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A medium ground finch (Geospiza fortis) on San Cristobal Island (formerly known as Chatham Island).

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A medium ground finch (Geospiza fortis) on San Cristobal Island (formerly known as Chatham Island).

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A medium ground finch (Geospiza fortis) on San Cristobal Island (formerly known as Chatham Island).

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A yellow warbler (Dendroica petechia) on San Cristobal Island (formerly known as Chatham Island).

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A San Cristobal mockingbird or Chatham mockingbird (Mimus melanotis) on San Cristobal Island (formerly known as Chatham Island).

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A Galapagos mockingbird (Mimus parvulus) on Santa Cruz Island, on the edge of Galapagos National Park.

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Snapped willow trunks are perches for egrets and ibis that survived hurricane Andrew in the Atchafalaya river basin in Louisiana.

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Red-headed woodpeckers (Melanerpes erythrocephalus) feed their young high in the forest canopy at Spring Creek Prairie near Denton, Nebraska.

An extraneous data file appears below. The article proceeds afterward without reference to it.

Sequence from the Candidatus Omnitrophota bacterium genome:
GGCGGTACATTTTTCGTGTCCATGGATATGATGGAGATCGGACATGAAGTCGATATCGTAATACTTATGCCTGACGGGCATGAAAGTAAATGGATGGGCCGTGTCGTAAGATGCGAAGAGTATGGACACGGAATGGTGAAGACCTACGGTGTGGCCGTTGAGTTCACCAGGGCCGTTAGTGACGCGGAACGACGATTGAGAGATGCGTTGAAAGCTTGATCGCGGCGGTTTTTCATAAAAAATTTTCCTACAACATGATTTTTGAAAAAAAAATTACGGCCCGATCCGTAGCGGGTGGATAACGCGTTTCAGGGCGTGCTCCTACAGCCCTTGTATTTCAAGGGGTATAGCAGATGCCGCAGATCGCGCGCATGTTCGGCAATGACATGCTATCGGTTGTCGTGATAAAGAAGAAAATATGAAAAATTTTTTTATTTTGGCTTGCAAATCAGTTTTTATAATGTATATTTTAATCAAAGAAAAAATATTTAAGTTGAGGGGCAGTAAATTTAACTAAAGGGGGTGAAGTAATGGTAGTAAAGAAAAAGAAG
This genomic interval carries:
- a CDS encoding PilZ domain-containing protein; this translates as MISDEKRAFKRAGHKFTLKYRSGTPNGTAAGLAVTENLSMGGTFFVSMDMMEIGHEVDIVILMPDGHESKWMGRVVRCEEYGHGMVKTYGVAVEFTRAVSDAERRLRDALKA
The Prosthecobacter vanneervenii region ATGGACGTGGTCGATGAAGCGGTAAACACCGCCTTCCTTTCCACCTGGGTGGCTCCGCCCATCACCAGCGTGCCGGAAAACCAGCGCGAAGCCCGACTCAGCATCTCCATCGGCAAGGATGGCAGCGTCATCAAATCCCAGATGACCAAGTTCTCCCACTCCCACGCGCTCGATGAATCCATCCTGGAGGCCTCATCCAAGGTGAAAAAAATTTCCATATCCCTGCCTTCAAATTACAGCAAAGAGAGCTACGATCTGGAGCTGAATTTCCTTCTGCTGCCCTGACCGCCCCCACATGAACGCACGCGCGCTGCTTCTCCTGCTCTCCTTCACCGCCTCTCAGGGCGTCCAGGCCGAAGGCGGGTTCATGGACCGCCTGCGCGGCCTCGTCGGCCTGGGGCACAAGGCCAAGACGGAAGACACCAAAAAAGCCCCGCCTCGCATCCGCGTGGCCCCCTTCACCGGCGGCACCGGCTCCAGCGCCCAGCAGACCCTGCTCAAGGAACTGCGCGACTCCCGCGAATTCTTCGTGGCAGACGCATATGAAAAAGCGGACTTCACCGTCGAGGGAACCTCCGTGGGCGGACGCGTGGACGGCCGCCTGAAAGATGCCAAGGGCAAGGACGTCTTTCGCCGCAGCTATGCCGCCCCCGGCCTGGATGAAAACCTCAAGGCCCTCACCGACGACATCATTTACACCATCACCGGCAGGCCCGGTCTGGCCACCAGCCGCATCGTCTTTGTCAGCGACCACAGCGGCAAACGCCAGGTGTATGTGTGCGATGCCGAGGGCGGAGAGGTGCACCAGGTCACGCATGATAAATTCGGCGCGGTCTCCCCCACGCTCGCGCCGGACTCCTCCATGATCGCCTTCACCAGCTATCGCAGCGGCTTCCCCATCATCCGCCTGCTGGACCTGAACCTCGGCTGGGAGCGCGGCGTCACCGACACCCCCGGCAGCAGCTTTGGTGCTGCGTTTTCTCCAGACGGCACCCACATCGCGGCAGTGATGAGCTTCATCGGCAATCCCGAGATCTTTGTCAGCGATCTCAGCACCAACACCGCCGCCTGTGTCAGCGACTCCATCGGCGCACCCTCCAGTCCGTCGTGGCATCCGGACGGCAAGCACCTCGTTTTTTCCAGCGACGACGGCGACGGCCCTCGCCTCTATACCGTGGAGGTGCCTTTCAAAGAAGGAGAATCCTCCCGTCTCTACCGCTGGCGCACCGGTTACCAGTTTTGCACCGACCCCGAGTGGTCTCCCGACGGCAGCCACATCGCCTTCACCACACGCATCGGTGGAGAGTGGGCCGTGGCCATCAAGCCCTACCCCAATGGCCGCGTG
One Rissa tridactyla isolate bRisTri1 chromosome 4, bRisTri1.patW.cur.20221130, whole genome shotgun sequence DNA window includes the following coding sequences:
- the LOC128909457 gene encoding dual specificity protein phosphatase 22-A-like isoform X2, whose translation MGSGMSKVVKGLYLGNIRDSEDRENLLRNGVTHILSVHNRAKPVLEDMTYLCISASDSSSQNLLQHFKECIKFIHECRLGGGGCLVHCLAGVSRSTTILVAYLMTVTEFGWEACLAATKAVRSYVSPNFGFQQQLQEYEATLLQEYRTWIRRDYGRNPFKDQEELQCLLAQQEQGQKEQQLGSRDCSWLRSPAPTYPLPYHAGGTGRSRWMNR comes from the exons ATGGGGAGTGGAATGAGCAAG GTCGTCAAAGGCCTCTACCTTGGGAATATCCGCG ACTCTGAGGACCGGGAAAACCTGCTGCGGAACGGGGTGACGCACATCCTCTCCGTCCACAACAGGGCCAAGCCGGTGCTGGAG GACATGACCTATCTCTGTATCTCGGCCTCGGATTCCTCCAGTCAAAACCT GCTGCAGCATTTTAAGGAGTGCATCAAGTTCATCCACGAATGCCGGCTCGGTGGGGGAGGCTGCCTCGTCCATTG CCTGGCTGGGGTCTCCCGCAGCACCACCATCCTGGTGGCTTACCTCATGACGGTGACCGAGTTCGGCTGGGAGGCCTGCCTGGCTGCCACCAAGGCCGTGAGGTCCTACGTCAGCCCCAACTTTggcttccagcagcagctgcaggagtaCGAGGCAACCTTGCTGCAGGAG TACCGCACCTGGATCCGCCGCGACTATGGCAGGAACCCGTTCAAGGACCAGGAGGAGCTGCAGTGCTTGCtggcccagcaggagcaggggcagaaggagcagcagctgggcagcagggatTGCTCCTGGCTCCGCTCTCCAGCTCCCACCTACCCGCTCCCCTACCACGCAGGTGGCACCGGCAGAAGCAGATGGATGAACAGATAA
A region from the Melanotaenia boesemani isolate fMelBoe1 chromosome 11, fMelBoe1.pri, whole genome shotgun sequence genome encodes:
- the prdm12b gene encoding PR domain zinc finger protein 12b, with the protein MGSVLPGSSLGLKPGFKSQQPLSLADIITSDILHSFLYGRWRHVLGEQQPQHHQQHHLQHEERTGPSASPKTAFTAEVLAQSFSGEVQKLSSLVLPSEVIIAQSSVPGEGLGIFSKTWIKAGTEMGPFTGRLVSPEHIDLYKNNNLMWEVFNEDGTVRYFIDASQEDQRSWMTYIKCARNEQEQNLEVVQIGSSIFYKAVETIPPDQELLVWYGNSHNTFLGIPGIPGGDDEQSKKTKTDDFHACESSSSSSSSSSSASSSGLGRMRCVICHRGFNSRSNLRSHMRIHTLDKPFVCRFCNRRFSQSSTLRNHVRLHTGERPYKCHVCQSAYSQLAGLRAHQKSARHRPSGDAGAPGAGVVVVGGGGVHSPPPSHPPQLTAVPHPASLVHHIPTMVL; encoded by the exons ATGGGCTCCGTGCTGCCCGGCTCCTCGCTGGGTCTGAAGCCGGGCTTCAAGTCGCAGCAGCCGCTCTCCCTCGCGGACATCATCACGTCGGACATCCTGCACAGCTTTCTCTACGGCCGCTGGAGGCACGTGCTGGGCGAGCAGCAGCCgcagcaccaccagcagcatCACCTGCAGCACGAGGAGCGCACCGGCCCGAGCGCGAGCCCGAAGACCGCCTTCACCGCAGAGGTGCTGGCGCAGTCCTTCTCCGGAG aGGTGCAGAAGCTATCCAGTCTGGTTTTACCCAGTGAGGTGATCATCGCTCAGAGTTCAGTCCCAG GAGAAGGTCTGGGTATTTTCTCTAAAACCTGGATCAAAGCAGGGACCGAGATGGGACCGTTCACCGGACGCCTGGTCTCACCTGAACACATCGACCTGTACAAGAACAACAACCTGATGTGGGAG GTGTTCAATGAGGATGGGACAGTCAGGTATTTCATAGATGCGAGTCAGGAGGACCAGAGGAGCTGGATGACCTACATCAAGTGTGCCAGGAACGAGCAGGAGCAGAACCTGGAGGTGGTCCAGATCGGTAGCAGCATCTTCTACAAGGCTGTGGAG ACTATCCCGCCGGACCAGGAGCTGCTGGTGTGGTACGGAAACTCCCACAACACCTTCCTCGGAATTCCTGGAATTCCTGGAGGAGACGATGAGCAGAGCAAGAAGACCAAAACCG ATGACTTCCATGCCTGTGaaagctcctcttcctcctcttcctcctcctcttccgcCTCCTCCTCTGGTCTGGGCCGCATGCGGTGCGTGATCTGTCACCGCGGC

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Red-headed woodpeckers (Melanerpes erythrocephalus) feed their young high in the forest canopy at Spring Creek Prairie near Denton, Nebraska.

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Red-headed woodpeckers (Melanerpes erythrocephalus) feed their young high in the forest canopy at Spring Creek Prairie near Denton, Nebraska.

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Red-headed woodpeckers (Melanerpes erythrocephalus) feed their young high in the forest canopy at Spring Creek Prairie near Denton, Nebraska.

Photo: Julie Jensen Director of Marketing | WVC O: 866.800.7326 | D: 702.443.9249 | E: j.jensen@wvc.org